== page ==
Canadian Artist Grace Marquez captures the essence of what it is to be submerged
Words by Robert Osborne
Diving can be a very personal, almost intimate experience. Perhaps it’s the silence—the lack of chatter—that surrounds the activity; perhaps it’s because it’s such an all absorbing activity—no clutter from daily life. Regardless of the why, diving borders on being somewhat of a sacred activity for me and I think many others. That’s why, for the most part, I’ve never been very impressed with much of the art that tries to represent the underwater world and experience. It doesn’t seem to capture the spirit. Now there are many great photographers who capture beautiful images, but in particular, I’ve not really been impressed with what’s done in other mediums: I find them to be often bordering on what could be described as cheesy.
That changed a few months ago. I stumbled across a Facebook posting. It was a painting of a diver moving through an underwater cave. The work was both an explosion of colour and energy yet with patches of darkness that evoked untold mystery. I’d never seen dive-related paintings like this before. Though not in any way ‘photo realistic’, the painting came close to capturing the experiences I had when I was cave diving—a magical world, but one with a slightly ominous overtone. This artist understood that experience. I decided I wanted to know a great deal more.
In fact, it turned out I knew the artist—or rather I knew the diver. I knew her name was Grace Marquez and she was part of the community of technical divers based in Toronto. Through a few degrees of separation, we had a lot of people we knew in common and with whom we had dived. But I had no idea that Grace was such a talented painter. In fact, I had no idea she painted at all.
I soon learned that Grace was born in the Philippines, grew up in Toronto and went to school at Queens University in Kingston, where she studied Fine Arts. After graduation she says she faced the same dilemma many arts students face: what to do for a living. She went back to school to Sheraton College and studied computer graphics. Since graduating, she’d built a successful career in digital marketing. But it turned out that while she redirected her creative drive to accommodate her work, that didn’t mean she’d abandoned her love of painting. It did, however, take an odd twist in her life, to motivate her to pick up her brushes and palette knives once again.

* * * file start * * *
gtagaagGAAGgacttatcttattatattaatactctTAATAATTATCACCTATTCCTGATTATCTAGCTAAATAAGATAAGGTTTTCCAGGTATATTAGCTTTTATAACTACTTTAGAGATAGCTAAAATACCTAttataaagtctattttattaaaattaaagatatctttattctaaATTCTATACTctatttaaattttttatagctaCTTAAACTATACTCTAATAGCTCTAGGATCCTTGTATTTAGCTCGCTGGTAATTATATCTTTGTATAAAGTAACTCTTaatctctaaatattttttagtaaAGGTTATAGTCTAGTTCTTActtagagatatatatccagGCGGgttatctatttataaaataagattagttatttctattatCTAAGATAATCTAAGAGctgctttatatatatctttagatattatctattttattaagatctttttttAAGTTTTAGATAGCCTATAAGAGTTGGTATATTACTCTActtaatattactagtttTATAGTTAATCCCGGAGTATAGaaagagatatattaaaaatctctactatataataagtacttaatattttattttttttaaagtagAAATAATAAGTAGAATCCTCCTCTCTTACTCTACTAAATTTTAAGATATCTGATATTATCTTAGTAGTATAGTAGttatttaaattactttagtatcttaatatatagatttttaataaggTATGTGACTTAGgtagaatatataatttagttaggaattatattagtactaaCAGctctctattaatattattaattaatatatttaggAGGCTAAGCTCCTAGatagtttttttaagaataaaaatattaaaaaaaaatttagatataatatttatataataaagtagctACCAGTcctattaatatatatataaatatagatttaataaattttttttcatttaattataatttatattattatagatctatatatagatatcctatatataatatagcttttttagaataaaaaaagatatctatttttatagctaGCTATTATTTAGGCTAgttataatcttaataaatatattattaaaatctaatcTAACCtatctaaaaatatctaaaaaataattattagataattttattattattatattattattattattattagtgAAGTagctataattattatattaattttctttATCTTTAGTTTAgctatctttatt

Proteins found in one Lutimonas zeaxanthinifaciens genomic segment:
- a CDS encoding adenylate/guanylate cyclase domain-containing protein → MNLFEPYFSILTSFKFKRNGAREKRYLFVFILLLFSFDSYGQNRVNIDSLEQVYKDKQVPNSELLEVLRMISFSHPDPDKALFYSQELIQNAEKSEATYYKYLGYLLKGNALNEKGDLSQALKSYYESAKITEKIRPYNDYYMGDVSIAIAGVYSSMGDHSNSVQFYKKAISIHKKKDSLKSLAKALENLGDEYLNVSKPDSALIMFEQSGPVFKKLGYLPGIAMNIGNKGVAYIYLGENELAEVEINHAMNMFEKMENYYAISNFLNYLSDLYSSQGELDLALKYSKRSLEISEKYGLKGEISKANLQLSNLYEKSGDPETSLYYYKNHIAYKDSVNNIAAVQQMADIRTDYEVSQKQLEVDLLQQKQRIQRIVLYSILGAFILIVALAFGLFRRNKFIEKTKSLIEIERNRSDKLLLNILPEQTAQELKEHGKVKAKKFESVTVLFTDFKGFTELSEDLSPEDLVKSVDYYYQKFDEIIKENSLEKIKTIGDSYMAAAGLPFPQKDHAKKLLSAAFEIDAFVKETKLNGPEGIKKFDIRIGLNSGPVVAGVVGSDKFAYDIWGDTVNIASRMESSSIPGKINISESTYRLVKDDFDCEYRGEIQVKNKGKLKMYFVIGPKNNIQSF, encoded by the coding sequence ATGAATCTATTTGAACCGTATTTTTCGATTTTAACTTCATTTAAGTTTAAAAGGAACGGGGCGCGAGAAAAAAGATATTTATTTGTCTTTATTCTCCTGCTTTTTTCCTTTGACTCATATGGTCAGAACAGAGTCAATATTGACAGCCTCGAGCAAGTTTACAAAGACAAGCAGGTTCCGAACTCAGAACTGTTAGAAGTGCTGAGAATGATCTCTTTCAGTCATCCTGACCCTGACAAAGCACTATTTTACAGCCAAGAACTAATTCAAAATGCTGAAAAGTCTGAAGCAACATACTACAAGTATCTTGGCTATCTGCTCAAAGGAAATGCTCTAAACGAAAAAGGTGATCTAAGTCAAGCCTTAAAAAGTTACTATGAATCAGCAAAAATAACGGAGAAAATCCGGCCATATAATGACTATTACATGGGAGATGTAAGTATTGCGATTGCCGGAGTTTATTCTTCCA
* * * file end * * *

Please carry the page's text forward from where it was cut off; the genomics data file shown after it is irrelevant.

That ‘twist’ began in 2009 when Grace went on a trip with her family to Palawan in the Philippines. Water sports were included in the package they’d paid for at a resort. Grace decided to try the Discover Scuba program. She says right from the start she was blown away by the underwater world. She says the reef off the resort was spectacular and that finding a ‘Nemo fish’ in an anemone made her feel like she was diving in an aquarium. “As soon as I came back to Canada, I signed up with Oakville divers and got certified.” But Grace admitted that at this point, diving was only an occasional activity, when she was down south in warm water. Nonetheless, the diving hook was in. Grace realized that diving was the “only place where I am one hundred percent present with my mind, body and spirit.” It offered her a kind of peace and tranquility that was rare in her busy life.
Grace didn’t bother to do her advanced training for several years: “Wasn’t until I met the late Carlos Fonseca at Dan’s Dive shop that I started to see some possibilities for a different kind of diving—diving in colder water and diving using more refined skills.” Carlos convinced her that the world she loved down south was readily available within a few hours’ drive of where she lived. So, she donned a 7 mm wet suit and did her advanced training in Tobermory. “It was a turning point in both my diving and artistic pursuits. My thoughts on art and the underwater world began to change. When I moved into technical diving, I started to spend more time on the bottom. I was able to spend the time to really look around. I started to take video of my dives and really examine the footage that I had gathered…I wanted to share what was down there.” To do that, Grace began to paint again. She began to try to capture what she was feeling when she was submerged, “I have these moments—mostly on wrecks or in caves—where I’m blown away by what nature has done to create these experiences.”